Directed by Werner Herzog
Art, along with music and language, which both can be conceived as artistic, is one of the few things that set humans apart as being able to communicate feelings, emotions, and stories. Art dates back to the beginning of time, though recorded history only goes so far back. So when three French hikers uncovered the Chauvet caves in 1994, a whole new story of the history of man and of art unfolded. And now renowned documentary filmmaker Werner Herzog (Grizzly Man, Encounters at the End of the World) affords everybody the ability to witness the breathtaking rock art that is not thousands of years old, but rather tens of thousands of years old, and kept in pristine condition by the wonder of mother nature.
There are limitations, however, to Herzog’s ability to tell this story. For one, the cave itself presents a difficult place to shoot a film. It is small, dark, and for conservation purposes, only a few film crew members are allowed in at one time. As a result the film is shot with small, handheld cameras and the limitation of the lack of light makes discovering the full beauty of the cave difficult. But the limits of the light is what the ancient humans must have had to work with in their time, with only torches to light their way in the dark cave, which makes their artwork that much more remarkable and extraordinary.
Herzog also utilizes the technique of 3D in this film, though at times it can be a headache as it often is for many people. The opening of the film, for instance, is quite disorienting as the audience is first introduced to this foreign world in which Herzog delights us for the next 90 minutes. But Herzog uses 3D, a strange choice when working with handheld cameras in the small confines of a cave, as just another tool to express his utter curiosity with the art inside the Chauvet caves. He attempts to mirror the contour of the caves on which the ancient people had to work by showing the audience the caves in 3D. It works only marginally while it is a complete headache sometimes.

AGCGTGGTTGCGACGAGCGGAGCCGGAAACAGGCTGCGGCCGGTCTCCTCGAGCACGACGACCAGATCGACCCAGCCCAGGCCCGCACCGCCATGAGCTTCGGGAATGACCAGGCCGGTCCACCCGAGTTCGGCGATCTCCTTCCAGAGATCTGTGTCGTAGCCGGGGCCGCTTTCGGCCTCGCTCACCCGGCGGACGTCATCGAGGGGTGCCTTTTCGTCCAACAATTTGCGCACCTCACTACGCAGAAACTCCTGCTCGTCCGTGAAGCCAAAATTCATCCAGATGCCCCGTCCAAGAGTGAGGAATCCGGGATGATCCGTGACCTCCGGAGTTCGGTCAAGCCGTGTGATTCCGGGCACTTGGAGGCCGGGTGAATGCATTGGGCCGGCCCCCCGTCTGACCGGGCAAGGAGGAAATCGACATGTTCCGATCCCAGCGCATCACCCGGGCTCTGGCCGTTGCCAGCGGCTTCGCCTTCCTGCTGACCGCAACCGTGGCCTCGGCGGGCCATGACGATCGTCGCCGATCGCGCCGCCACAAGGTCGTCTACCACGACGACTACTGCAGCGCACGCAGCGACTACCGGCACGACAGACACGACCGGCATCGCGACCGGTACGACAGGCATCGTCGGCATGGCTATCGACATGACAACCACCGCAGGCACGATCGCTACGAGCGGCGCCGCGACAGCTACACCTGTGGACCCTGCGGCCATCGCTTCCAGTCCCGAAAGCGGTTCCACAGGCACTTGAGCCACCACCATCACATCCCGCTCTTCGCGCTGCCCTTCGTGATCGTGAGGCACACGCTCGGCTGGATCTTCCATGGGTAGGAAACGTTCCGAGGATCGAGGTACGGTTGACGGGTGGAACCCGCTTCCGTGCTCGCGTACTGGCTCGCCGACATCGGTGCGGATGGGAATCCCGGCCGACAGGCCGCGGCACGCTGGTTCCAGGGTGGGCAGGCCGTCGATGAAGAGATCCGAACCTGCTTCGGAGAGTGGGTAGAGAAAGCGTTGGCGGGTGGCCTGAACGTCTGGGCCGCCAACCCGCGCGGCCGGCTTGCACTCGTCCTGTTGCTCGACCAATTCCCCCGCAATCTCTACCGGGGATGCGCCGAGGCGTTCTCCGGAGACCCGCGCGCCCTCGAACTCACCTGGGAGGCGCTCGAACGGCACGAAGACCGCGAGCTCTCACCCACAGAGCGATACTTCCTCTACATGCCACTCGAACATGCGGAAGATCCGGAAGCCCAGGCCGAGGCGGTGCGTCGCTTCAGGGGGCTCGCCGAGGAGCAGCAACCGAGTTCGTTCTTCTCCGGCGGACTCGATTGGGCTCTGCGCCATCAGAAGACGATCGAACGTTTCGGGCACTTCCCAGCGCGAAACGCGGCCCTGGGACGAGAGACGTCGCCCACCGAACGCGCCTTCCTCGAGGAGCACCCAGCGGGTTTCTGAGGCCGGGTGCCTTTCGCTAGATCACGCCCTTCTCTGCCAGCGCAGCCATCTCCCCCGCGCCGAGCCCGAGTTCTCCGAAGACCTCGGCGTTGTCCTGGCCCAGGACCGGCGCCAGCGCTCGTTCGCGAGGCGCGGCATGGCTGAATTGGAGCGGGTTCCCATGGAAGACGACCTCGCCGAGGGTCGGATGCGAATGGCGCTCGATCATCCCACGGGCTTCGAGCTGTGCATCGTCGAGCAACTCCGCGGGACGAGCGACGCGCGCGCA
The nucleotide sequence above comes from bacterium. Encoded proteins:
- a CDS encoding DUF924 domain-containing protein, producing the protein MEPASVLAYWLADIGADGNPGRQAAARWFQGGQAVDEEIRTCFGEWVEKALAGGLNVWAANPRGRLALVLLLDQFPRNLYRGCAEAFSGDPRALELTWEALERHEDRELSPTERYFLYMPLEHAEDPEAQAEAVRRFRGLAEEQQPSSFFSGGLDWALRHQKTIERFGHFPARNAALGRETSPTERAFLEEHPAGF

Werner Herzog is a great storyteller and that is what makes this film worthwhile. In the case of the Chauvet caves, the story is not known; it is a history which can only be guessed at with the various evidence that is uncovered in the cave. But anyone with a curiosity like Herzog’s is bound to find every way possible to explore what the caves have to offer. He goes off on tangents with some of the interviewees, like the master perfumer who uses his great sense of smell to smell out the caves. He also discusses the spiritual nature of humans with an archaeologist who tells a story of an Australian aboriginal who claims he is not painting on the wall, but rather it is the hand of the spirits. And as only Werner Herzog could do, the audience is treated to albino crocodiles.
Cave of Forgotten Dreams is about Herzog’s curiosity of nature, religion, art, and the human race in general. It does not always work, but the subject matter alone is enough to carry the film, which is why the film soars in every way humanly possible when Herzog closes the film by simply showing the audience the remarkably beautiful art that has survived untouched and pristine in the Chauvet caves for tens of thousands of years, looking like it was painted only yesterday. And in one final interview, it is pointed out that the art inside the cave is not dissimilar to the filmmaker’s contribution to the story of the human race and its ability to artistically express themselves.